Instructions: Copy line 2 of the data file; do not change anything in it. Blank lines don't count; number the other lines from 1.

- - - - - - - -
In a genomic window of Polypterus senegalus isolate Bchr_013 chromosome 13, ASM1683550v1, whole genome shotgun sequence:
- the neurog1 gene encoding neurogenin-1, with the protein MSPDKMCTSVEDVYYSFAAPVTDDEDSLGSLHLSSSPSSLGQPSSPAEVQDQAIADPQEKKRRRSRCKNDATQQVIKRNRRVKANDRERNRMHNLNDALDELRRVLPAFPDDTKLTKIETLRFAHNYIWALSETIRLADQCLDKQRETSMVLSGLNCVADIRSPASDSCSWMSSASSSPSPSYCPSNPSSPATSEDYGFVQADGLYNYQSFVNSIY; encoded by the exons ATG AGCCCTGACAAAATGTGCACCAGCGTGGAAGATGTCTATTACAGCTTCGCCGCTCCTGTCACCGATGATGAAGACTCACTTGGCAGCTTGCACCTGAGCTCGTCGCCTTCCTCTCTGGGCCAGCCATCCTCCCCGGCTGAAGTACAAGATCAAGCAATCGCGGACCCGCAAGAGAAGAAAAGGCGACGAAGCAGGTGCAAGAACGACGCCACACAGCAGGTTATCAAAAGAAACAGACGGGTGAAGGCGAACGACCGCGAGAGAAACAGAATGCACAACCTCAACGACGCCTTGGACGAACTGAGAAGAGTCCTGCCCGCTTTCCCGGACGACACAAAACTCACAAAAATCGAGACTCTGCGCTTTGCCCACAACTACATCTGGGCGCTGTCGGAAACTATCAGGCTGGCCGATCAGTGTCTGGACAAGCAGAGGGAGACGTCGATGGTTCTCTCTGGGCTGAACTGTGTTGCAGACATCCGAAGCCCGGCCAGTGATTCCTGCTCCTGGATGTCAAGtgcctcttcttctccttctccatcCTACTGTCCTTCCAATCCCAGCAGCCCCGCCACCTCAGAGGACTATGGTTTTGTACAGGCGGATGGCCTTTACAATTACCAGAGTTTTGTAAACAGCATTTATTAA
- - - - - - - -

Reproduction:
- the neurog1 gene encoding neurogenin-1, with the protein MSPDKMCTSVEDVYYSFAAPVTDDEDSLGSLHLSSSPSSLGQPSSPAEVQDQAIADPQEKKRRRSRCKNDATQQVIKRNRRVKANDRERNRMHNLNDALDELRRVLPAFPDDTKLTKIETLRFAHNYIWALSETIRLADQCLDKQRETSMVLSGLNCVADIRSPASDSCSWMSSASSSPSPSYCPSNPSSPATSEDYGFVQADGLYNYQSFVNSIY; encoded by the exons ATG AGCCCTGACAAAATGTGCACCAGCGTGGAAGATGTCTATTACAGCTTCGCCGCTCCTGTCACCGATGATGAAGACTCACTTGGCAGCTTGCACCTGAGCTCGTCGCCTTCCTCTCTGGGCCAGCCATCCTCCCCGGCTGAAGTACAAGATCAAGCAATCGCGGACCCGCAAGAGAAGAAAAGGCGACGAAGCAGGTGCAAGAACGACGCCACACAGCAGGTTATCAAAAGAAACAGACGGGTGAAGGCGAACGACCGCGAGAGAAACAGAATGCACAACCTCAACGACGCCTTGGACGAACTGAGAAGAGTCCTGCCCGCTTTCCCGGACGACACAAAACTCACAAAAATCGAGACTCTGCGCTTTGCCCACAACTACATCTGGGCGCTGTCGGAAACTATCAGGCTGGCCGATCAGTGTCTGGACAAGCAGAGGGAGACGTCGATGGTTCTCTCTGGGCTGAACTGTGTTGCAGACATCCGAAGCCCGGCCAGTGATTCCTGCTCCTGGATGTCAAGtgcctcttcttctccttctccatcCTACTGTCCTTCCAATCCCAGCAGCCCCGCCACCTCAGAGGACTATGGTTTTGTACAGGCGGATGGCCTTTACAATTACCAGAGTTTTGTAAACAGCATTTATTAA